The article, Legal Design in Commercial Contracting and Business Sustainability- New Legal Quality Metrics Standards claimed for the first-time comprehension to be regarded as a legal quality metric, and as another way of assessing the efficiency in commercial contracting – and generally in the legal profession.


New cumulatively applied legal quality metrics such as usability, plain language, time, and length were also introduced within the legal design framework. This work has provided a foundation for further research on legal quality metrics on negotiation and commercial contracting in law and economic framework.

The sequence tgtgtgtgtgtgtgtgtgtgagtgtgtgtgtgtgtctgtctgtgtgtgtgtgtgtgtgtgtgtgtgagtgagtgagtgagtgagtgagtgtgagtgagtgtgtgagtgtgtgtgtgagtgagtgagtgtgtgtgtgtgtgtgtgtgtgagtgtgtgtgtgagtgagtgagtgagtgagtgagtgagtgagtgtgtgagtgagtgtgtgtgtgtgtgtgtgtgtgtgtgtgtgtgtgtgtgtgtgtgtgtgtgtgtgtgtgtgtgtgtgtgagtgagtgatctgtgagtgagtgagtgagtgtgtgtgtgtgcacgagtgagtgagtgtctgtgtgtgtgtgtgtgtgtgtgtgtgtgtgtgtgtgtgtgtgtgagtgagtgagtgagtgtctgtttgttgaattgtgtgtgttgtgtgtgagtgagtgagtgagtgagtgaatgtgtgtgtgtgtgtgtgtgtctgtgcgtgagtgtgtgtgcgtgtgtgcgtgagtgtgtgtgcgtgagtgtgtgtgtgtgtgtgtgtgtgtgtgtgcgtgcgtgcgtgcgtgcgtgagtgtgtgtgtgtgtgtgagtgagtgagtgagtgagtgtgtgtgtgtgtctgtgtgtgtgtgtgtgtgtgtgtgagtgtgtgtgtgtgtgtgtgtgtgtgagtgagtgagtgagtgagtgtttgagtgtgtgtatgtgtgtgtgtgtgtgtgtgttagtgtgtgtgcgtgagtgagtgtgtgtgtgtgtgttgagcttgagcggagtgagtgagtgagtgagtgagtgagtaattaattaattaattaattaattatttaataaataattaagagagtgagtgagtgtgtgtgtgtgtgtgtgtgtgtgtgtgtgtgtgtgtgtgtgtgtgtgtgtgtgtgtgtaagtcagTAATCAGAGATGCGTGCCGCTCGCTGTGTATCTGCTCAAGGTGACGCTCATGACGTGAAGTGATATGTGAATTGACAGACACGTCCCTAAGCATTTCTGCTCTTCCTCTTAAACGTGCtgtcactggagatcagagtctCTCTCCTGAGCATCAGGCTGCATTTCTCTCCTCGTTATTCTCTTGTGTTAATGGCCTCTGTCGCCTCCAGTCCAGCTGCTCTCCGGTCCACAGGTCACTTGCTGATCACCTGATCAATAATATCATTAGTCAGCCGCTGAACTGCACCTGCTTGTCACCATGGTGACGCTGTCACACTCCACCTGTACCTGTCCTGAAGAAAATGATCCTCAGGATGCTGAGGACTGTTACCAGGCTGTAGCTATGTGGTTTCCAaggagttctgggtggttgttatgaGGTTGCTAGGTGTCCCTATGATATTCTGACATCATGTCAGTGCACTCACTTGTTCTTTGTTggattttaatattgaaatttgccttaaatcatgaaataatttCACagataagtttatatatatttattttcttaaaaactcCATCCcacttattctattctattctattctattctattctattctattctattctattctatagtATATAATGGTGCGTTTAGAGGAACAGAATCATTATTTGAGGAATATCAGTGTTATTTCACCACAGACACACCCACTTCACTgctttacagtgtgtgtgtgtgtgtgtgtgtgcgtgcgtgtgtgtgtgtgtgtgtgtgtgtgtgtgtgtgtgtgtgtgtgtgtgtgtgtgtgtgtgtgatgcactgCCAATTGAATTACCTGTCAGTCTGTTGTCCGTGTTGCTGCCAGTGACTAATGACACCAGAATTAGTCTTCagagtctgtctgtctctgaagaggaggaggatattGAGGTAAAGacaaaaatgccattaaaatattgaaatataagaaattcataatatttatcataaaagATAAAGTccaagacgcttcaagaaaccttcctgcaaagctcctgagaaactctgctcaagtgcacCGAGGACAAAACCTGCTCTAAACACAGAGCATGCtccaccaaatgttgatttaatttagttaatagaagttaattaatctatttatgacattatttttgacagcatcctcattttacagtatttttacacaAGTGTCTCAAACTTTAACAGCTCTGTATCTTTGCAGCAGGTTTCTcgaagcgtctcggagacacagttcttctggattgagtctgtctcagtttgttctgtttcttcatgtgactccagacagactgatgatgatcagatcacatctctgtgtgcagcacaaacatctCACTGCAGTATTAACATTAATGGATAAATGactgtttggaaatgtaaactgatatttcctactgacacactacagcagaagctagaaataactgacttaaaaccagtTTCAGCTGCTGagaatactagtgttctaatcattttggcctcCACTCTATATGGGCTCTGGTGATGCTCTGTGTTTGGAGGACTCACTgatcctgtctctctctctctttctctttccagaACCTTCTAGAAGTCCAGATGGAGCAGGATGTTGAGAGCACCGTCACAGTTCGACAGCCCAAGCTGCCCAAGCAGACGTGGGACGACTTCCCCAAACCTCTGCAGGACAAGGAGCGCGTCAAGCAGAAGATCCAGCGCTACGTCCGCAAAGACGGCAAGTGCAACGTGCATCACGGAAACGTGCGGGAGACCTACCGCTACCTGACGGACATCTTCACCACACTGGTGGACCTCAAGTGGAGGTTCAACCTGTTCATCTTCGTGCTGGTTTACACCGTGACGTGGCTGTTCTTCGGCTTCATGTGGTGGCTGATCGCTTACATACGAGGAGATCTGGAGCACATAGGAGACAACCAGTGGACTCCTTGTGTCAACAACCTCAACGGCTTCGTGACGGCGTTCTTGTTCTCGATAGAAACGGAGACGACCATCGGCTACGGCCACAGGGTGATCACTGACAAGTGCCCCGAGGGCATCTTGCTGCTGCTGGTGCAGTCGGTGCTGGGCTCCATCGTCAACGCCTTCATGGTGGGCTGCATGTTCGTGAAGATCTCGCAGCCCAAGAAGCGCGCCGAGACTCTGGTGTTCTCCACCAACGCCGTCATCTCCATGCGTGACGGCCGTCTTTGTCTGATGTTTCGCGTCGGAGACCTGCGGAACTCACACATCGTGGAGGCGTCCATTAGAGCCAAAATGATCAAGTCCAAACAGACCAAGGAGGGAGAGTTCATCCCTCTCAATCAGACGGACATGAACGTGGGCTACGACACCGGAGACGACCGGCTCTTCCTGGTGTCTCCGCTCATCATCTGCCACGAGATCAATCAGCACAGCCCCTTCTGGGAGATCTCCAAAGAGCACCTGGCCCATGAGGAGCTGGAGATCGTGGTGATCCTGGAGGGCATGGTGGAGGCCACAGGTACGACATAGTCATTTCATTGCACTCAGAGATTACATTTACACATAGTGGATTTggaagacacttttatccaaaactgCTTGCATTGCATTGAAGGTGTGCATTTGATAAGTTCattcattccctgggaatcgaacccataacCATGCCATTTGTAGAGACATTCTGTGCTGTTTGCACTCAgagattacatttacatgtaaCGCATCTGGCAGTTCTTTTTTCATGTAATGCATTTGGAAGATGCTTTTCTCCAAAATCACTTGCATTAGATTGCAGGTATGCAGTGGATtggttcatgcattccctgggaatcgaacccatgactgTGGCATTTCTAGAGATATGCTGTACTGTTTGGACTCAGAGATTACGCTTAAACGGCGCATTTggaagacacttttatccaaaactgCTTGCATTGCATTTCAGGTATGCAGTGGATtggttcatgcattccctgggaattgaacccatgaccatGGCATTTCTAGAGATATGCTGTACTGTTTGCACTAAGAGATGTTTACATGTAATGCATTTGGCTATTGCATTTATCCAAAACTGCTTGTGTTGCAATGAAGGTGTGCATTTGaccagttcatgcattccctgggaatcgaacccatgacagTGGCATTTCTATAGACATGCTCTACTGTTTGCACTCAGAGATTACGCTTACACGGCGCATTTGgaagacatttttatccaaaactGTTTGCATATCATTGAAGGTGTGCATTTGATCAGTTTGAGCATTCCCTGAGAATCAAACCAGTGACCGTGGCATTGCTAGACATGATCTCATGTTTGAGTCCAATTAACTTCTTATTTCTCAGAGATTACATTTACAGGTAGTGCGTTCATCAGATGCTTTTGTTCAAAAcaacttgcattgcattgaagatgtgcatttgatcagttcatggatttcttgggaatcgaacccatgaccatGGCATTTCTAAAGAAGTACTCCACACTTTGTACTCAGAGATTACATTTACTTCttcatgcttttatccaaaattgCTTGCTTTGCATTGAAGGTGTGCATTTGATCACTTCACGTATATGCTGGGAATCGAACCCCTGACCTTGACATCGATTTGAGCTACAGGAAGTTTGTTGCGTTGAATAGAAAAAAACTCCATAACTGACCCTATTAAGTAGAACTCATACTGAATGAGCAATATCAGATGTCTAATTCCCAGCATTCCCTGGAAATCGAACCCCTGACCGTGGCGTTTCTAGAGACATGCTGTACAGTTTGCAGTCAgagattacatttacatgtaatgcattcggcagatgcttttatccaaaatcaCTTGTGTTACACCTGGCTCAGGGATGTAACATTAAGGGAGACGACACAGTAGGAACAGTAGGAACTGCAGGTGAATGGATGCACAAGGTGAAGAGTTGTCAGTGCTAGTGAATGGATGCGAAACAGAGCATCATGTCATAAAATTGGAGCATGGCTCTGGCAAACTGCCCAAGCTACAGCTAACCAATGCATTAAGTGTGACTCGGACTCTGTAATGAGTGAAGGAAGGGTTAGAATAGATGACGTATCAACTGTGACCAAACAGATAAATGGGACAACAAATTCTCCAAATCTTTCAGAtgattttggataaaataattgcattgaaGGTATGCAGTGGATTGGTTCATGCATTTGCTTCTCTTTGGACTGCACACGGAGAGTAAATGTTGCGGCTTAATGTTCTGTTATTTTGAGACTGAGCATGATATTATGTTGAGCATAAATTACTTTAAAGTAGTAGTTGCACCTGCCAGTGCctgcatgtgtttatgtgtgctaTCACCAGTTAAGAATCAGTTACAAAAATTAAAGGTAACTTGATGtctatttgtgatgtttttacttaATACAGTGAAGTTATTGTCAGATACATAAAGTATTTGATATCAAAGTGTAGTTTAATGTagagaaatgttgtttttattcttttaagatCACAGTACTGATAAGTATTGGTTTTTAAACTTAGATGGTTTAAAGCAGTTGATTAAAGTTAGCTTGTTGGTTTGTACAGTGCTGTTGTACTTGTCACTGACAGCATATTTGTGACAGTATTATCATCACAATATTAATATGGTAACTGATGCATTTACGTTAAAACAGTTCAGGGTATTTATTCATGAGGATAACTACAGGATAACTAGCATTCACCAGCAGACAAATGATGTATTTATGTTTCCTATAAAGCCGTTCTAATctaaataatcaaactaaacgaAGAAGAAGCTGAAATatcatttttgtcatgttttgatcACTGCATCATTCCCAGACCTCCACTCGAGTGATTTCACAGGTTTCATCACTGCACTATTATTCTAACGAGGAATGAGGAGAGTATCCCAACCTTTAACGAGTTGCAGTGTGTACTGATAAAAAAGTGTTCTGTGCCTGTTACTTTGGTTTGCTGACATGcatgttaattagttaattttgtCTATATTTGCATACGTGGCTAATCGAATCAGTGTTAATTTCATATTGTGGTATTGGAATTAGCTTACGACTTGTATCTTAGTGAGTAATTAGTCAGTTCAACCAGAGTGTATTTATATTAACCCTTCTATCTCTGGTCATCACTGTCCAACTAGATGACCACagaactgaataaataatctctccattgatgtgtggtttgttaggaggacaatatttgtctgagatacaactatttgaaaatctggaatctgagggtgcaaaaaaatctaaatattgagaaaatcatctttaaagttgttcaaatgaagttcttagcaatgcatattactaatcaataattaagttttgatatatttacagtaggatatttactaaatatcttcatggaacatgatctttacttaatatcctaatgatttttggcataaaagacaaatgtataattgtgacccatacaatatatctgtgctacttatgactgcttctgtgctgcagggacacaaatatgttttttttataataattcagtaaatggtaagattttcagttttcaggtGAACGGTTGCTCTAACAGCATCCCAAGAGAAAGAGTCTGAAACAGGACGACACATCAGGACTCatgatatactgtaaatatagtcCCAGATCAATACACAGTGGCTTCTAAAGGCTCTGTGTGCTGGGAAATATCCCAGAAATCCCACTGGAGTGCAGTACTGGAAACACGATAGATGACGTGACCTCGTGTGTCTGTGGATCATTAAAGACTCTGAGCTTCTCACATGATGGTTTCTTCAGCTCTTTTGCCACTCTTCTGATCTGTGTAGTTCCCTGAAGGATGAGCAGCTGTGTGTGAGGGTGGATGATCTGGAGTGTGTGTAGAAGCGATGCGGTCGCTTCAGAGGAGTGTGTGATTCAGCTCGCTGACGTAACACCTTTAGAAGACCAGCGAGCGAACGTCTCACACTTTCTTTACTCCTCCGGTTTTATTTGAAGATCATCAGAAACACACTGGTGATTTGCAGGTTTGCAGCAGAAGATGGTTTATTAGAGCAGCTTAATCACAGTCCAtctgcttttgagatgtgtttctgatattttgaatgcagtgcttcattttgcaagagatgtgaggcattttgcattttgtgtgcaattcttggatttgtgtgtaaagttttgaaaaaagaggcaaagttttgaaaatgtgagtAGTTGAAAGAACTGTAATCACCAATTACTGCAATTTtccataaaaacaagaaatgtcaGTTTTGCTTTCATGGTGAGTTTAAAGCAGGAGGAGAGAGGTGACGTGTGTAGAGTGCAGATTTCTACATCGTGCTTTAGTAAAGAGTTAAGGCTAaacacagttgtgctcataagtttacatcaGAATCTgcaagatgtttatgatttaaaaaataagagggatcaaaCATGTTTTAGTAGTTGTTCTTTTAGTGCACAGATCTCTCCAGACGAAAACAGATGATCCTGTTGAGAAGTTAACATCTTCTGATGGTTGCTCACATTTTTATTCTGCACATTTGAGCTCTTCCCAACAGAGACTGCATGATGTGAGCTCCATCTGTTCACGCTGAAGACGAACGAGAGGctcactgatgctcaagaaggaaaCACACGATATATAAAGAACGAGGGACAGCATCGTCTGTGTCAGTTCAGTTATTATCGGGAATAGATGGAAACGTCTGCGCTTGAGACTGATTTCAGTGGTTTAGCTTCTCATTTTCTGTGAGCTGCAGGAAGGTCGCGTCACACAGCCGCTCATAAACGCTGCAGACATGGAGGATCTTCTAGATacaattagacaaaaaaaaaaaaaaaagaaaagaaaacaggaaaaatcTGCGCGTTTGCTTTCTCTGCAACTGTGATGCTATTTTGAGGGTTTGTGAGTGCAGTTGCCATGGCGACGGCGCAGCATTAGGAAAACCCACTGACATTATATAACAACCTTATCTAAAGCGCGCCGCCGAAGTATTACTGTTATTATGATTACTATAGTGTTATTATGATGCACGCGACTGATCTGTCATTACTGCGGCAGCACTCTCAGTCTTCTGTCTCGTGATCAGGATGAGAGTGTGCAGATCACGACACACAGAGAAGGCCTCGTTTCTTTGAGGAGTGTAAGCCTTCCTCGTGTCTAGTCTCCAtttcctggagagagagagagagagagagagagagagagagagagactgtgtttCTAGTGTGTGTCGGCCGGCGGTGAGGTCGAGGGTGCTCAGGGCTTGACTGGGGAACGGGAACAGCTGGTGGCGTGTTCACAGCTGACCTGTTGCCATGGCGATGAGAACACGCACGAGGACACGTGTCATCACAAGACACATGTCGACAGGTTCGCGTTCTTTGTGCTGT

About the Author

Katri Nousiainen is a Lawyer and Professional in Legal Education. She holds a Resident Research Fellow position at Harvard Law School at the Program on Negotiation (PON). In addition, she is affiliated with the University of Cambridge, Faculty of Law, and Hanken School of Economics.


Nousiainen conducts empirical research on legal design and ethics in commercial contracts from the perspective of law and economics. Her current work intends to scientifically measure the impact and value of legal design, and to find, for example, metrics to assess efficiency and quality in negotiation and contracting practice. She is especially interested in employing technology within law, economics, and legal design.


Commentaires


bottom of page